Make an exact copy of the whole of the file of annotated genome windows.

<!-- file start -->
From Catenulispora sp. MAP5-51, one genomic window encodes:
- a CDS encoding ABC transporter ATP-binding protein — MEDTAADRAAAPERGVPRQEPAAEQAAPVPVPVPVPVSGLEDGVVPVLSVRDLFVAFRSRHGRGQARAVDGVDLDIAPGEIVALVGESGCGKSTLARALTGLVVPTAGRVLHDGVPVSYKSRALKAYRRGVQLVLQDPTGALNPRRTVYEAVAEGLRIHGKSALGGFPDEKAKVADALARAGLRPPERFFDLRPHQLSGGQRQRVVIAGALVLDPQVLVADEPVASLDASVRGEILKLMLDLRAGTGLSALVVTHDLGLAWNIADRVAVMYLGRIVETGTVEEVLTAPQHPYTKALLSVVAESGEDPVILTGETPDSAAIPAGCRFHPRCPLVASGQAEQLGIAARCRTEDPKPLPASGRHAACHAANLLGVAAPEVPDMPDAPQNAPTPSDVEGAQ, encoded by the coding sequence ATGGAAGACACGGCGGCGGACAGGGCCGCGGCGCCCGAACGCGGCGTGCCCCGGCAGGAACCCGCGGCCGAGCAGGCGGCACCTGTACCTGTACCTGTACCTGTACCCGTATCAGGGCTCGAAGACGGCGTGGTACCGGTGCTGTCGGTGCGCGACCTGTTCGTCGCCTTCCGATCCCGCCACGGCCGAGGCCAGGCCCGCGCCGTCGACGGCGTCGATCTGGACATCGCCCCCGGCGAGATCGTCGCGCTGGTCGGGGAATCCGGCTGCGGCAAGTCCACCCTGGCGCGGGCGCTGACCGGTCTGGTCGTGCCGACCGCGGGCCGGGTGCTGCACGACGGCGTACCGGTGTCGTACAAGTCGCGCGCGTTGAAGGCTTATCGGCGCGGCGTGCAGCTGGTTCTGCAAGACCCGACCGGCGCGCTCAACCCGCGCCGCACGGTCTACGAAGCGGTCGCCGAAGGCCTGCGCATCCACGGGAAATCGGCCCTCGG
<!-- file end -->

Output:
From Catenulispora sp. MAP5-51, one genomic window encodes:
- a CDS encoding ABC transporter ATP-binding protein — MEDTAADRAAAPERGVPRQEPAAEQAAPVPVPVPVPVSGLEDGVVPVLSVRDLFVAFRSRHGRGQARAVDGVDLDIAPGEIVALVGESGCGKSTLARALTGLVVPTAGRVLHDGVPVSYKSRALKAYRRGVQLVLQDPTGALNPRRTVYEAVAEGLRIHGKSALGGFPDEKAKVADALARAGLRPPERFFDLRPHQLSGGQRQRVVIAGALVLDPQVLVADEPVASLDASVRGEILKLMLDLRAGTGLSALVVTHDLGLAWNIADRVAVMYLGRIVETGTVEEVLTAPQHPYTKALLSVVAESGEDPVILTGETPDSAAIPAGCRFHPRCPLVASGQAEQLGIAARCRTEDPKPLPASGRHAACHAANLLGVAAPEVPDMPDAPQNAPTPSDVEGAQ, encoded by the coding sequence ATGGAAGACACGGCGGCGGACAGGGCCGCGGCGCCCGAACGCGGCGTGCCCCGGCAGGAACCCGCGGCCGAGCAGGCGGCACCTGTACCTGTACCTGTACCTGTACCCGTATCAGGGCTCGAAGACGGCGTGGTACCGGTGCTGTCGGTGCGCGACCTGTTCGTCGCCTTCCGATCCCGCCACGGCCGAGGCCAGGCCCGCGCCGTCGACGGCGTCGATCTGGACATCGCCCCCGGCGAGATCGTCGCGCTGGTCGGGGAATCCGGCTGCGGCAAGTCCACCCTGGCGCGGGCGCTGACCGGTCTGGTCGTGCCGACCGCGGGCCGGGTGCTGCACGACGGCGTACCGGTGTCGTACAAGTCGCGCGCGTTGAAGGCTTATCGGCGCGGCGTGCAGCTGGTTCTGCAAGACCCGACCGGCGCGCTCAACCCGCGCCGCACGGTCTACGAAGCGGTCGCCGAAGGCCTGCGCATCCACGGGAAATCGGCCCTCGG